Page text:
CEFR Levels

Prêt à Parler uses the Common European Framework of Reference for Languages (CEFR), a tool developed by the Council of Europe to define the mastery of a foreign language, according to different criteria. It has been a reference in the field of learning and teaching French since 2001.

A0-A1: Beginner

  • Can recognise and use familiar words and simple phrases for concrete purposes.
  • Can introduce himself or someone else and can ask and answer basic questions such as where he/she lives, people he/she knows and things he/she has.
  • Can communicate in a basic way when the other person speaks slowly and clearly, and is ready to repeat or reformulate to help communication.

A2: Elementary

  • Can understand isolated phrases and common expressions that relate to areas of high personal relevance (like personal or family information, shopping, immediate environment, work).
  • Can communicate during easy or habitual tasks requiring a basic and direct information exchange on familiar subjects, using simple words.
  • Can describe his or her surroundings and communicate immediate needs.

B1: Intermediate

  • Can understand the main points of clear standard speech on familiar subjects in work, school, leisure activities, etc.
  • Can manage in most situations that come up when travelling in a region where the language is spoken.
  • Can produce a simple and cohesive text on familiar subjects or subjects of personal interest.
  • Can narrate an event, an experience or a dream; describe a desire or goal, and outline reasons or explanations behind a project or idea.

B2: Upper Intermediate

  • Can understand the main ideas of concrete or abstract topics in a complex text, including a technical article in the user’s area of expertise.
  • Can communicate with a degree of spontaneity and fluency during a conversation with a native speaker, in a way that is comfortable for everyone.
  • Can speak in a clear, detailed way on a number of subjects; express an opinion on current affairs, giving the advantages and disadvantages of the various options.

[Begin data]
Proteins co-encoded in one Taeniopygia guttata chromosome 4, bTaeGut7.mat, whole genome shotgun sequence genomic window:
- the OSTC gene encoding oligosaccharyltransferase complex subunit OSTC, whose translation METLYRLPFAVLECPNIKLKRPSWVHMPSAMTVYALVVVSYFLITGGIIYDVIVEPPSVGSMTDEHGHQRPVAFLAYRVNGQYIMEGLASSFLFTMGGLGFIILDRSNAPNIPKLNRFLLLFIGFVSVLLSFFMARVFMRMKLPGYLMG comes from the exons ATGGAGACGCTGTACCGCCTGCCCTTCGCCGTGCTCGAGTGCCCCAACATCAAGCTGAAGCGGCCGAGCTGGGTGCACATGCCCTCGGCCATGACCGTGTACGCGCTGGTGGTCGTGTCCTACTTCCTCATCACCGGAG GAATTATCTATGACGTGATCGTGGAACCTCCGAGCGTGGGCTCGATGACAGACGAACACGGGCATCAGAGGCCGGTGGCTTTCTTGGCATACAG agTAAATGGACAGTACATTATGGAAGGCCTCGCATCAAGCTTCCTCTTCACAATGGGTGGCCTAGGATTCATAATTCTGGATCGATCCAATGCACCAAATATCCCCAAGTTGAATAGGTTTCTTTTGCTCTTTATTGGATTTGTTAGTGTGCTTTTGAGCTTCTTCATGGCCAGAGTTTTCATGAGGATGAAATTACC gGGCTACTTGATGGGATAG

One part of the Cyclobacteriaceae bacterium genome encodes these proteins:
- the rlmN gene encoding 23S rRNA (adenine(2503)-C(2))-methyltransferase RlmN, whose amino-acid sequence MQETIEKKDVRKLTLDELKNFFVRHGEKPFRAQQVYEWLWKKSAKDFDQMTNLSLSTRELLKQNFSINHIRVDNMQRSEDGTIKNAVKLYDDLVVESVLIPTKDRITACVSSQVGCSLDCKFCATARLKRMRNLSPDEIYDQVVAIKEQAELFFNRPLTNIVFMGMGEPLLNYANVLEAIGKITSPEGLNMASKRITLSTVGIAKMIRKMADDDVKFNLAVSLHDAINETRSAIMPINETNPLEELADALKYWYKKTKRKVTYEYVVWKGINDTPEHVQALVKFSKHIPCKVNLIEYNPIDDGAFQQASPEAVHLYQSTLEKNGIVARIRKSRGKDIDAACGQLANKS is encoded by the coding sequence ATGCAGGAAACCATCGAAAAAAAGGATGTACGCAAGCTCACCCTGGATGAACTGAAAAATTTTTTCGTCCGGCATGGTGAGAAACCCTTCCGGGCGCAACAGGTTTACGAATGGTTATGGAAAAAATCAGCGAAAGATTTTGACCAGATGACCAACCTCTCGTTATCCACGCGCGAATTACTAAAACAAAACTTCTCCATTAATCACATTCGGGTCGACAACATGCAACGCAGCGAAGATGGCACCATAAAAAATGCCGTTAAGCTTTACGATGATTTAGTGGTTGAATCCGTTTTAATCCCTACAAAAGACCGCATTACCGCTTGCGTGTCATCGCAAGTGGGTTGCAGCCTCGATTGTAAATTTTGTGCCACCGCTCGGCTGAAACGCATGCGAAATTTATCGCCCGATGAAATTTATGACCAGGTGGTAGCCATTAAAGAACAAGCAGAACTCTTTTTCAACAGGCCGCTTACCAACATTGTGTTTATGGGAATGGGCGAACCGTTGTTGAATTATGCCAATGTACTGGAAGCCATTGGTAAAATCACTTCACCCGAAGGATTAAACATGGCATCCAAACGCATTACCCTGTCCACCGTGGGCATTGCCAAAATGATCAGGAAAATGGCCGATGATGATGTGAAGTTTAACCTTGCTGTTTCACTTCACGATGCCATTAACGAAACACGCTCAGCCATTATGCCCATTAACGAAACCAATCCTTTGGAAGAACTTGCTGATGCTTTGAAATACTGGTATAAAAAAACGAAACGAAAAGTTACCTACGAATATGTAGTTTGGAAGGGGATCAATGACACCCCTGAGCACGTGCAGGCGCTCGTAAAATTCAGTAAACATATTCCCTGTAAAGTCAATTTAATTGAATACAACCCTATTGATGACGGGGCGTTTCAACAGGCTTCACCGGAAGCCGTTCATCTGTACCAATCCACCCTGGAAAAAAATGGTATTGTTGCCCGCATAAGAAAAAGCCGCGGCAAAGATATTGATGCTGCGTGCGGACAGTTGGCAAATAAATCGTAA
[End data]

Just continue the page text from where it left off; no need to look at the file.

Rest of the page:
C1: Advanced

  • Can understand a wide range of long and complex texts, including any subtextual or stylistic nuances.
  • Can express him or herself freely and fluidly, without obviously fumbling for words.
  • Can use the language effectively and fluently in a social, professional or academic context.
  • Can speak in a clear, organised way about complex subjects, developing a well-structured argument.

C2: Proficient

  • Can effortlessly understand almost everything he or she reads or hears.
  • Capable of a coherent summary of events or arguments from oral or written sources.
  • Can express him or herself precisely in a spontaneous, fluent way, conveying finer shades of meaning precisely.

This will give you an idea of the estimated number of hours of study you will need in order to reach each level of the CEFR. Please remember that the speed of your progress can vary according to your motivation, your effort and time put into personal study, your previous knowledge of other foreign languages, among others.

Can be reached through ... hours of study
Total of study hours
80 to 100 h
80 to 100 h
+ 100 to 120 h
180 to 200 h
+ 150 to 180 h
350 to 400 h
+ 200 to 250 h
600 to 650 h
+ 250 to 300 h
850 to 900 h
To reach this level, the number of hours varies greatly from one person to another.

Source : Le Centre international d'études pédagogiques (CIEP)